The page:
A total of 566 literatures were retrieved in PubMed, EMBASE, Ovid and MEDLINE. 44 literatures that met the inclusion criteria were selected by excluding duplicate literature and reading the titles and abstracts of literature. After reading the full text, the documents that did not meet the requirements were eliminated and 14 literatures were finally adopted as shown in literature screening process in fig. 1.


Fig. 1: Document selection flow chart

Baseline characteristics of included studies:

14 studies were included[18-31], whose publication year was between 2001-2021; the sample size ranged from 20-1124, with a total of 3104 patients; the average age range was 55-76 y old; males were 43.80-77.45 %. 10 studies were prospective studies and 4 studies were retrospective analysis (Table 1).

Author and year Research design type Total number of cases Study group and number of cases Age Gender (male) Observation index study area setting NOS score
Abdalla et al.[18] Retrospective analysis 125 Troponin-I positive (n=45)/Troponin-I negative (n=80) 74.4/70.3 29/50 Septic shock=28/35; Hospital mortality=11/12; Duration of mechanical ventilation in hours=55.6±24.8/49.6±33; ICU length of stay in days=4.6±3.1/4.3±3; Hospital length of stay in days=9.7±6/8.4±4.4 USA ICU 8
Ammann et al.[19] Prospective study 20 Troponin-I positive (n=17)/Troponin-I negative (n=3) 66.15±8.16 13/2 mortality=5/1 Switzerland ICU 7
Ammann et al.[20] Prospective study 58 Troponin-I positive (n=28)/Troponin-I negative (n=30) 55±21 28 D 30 mortality=13/3 Switzerland ICU 7
Bouhemad et al.[21] Prospective study 54 Troponin-I positive (n=22)/Troponin-I negative (n=32) 56±17 17/24 D 10 mortality=6/3 France ICU 7
Brivet et al.[22] Prospective study 145 Troponin-I positive (n=69)/Troponin-I negative (n=76) - - Hospital mortality=34/20 France ICU 7
Frencken et al.[23] Prospective study 1124 Elevated High-Sensitive cTn T (hs-cTnT) on Admission (n=673)/Normal hs-cTnI on Admission (n=451) 65 (53-73)/60 (49-68) 397/287 ICU mortality=153/54; Hospital mortality=238/99; 1-year mortality=342/167 Netherlands ICU 7
Innocenti et al.[24] Prospective study 256 Troponin-I levels increased (n=114)/normal Troponin-I level (n=142) 76±11/70±14 64/82 septic shock=49/44; D 7 mortality=20/13; D 28 mortality=39/29 Italy Emergency Department High-Dependency Unit 8
John et al.[25] Retrospective analysis 105 Troponin-I positive (n=48)/Troponin negative (n=57) 57.3±15/56.7±14.3 31/31 ICU mortality=25/17; D 28 mortality=28/22 USA ICU 8
John et al.[26] Prospective study 598 Troponin-I positive (n=451)/Troponin negative (n=147) 61.5±17.0/56.3±18.4 252/81 D 28 mortality=145/20 164 centers in 11 countries ICU 8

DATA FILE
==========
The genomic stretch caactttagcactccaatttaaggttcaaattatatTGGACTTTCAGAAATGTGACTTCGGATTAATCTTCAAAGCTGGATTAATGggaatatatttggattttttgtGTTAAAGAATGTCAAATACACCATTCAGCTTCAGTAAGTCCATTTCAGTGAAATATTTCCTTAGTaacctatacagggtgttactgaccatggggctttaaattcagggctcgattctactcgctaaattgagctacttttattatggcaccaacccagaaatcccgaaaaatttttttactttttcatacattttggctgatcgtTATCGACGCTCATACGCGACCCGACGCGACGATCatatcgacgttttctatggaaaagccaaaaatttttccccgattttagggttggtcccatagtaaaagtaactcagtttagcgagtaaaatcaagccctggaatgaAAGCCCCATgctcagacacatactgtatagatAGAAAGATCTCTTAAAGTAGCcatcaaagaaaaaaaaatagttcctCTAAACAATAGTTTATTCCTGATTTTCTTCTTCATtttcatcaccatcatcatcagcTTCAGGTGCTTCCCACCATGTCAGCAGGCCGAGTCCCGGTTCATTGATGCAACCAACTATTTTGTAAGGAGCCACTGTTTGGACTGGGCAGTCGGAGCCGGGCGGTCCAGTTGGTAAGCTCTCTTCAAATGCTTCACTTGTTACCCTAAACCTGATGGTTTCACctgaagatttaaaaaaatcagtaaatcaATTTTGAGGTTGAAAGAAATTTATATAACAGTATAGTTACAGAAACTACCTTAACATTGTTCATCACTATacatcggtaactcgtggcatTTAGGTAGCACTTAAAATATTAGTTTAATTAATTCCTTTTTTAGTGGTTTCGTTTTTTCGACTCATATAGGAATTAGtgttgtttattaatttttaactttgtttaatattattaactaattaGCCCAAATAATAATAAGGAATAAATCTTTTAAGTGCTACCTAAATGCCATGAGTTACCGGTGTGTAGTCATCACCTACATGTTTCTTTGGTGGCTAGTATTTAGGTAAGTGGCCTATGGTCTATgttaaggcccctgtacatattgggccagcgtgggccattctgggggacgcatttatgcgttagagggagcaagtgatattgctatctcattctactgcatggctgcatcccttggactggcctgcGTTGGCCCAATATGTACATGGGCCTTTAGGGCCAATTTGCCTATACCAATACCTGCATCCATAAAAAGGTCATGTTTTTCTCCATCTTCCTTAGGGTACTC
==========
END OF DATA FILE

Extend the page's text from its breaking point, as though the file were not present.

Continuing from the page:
Kang et al.[27] Prospective study 121 elevated cTnI group (n=50)/lower cTnI group (n=71) 67±12/66±12 22/31 Septic shock=6/24; within 90 d mortality=30/25 Korea Internal medicine 7
Mehta et al.[28] Prospective study 37 cTnI positive (n=16)/cTnI negative (n=21) 69.3±14.5/67.9±14 08/12 Mortality=10/5; Length of stay in ICU (days)=9.8±6.5/4.71±2.2; Mechanical ventilation=11/10 USA ICU 8
Scott et al.[29] Prospective study 66 Troponin-I Elevated (n=42)/Troponin-I Normal (n=24) 67.2±18/59.9±16 26/13 Mortality=12/5; Hospital days=33.0±28/37.3±28; Ventilator days=13.2±14/15.2±15 USA ICU 8
Tiruvoipati et al.[30] Retrospective analysis 293 Elevated troponin-I group (n=165)/Low troponin-I group (n=128) 66.5(57-76)/73(63-79) 80/67 Septic shock=92/47; ICU mortality=42/14; Hospital mortality=60/19; ICU length of stay (days)=4 (1-7)/3 (2-6); Hospital length of stay (days)=10(5-23)/11(6-23) Australia ICU 8
Wu et al.[31] Retrospective analysis 102 TnI high expression group (n=46)/low expression group (n=56) 74.4/70.3 29/50 1 y survival rate: 87.12 %/95.60 % (Mortality=4/3); 2 y survival rate: 71.08 %/89.81 % (Mortality=14/6); 3 y survival rate: 44.66 %/66.19 % (Mortality=26/19) China ICU 7

Table 1: Baseline Characteristics That Was Included in Studies


Mortality of sepsis patients in cTnI positive group and negative group: A total of 14 studies were included. There were 1786 cTnI positive patients and 1318 negative patients. Study data had no statistical heterogeneity (p>0.1 and I2<50 %), so we adopted fixed effect model. Meta-analysis result in the mortality rate of cTnI positive group was higher than negative group, they were remarkably different [OR=2.21, Confidence Interval (CI) (1.88, 2.61), Z=9.44, p< 0.001] (fig. 2).


Fig. 2: Forest plot of the mortality of sepsis patients in cTnI positive and negative groups

Incidence of Septic Shock in Patients with Sepsis in cTnI positive group and negative group:

A total of 4 studies were included. There were 374 patients with positive cTnI and 421 patients with negative cTnI. The study data was statistically heterogeneous (p<0.1 and I2>50 %), so we adopted random effect model. Meta-analysis results in neither cTnI positive group nor cTnI negative group possessed no significant difference in septic shock incidence [OR=1.32, 95 % CI (0.65, 2.70), Z=0.74, p=0.44] (fig. 3).


Fig. 3: Forest plot of the incidence of septic shock in patients with sepsis in cTnI positive and negative groups

Lengths of hospital stay of sepsis patients in cTnI positive group and negative group: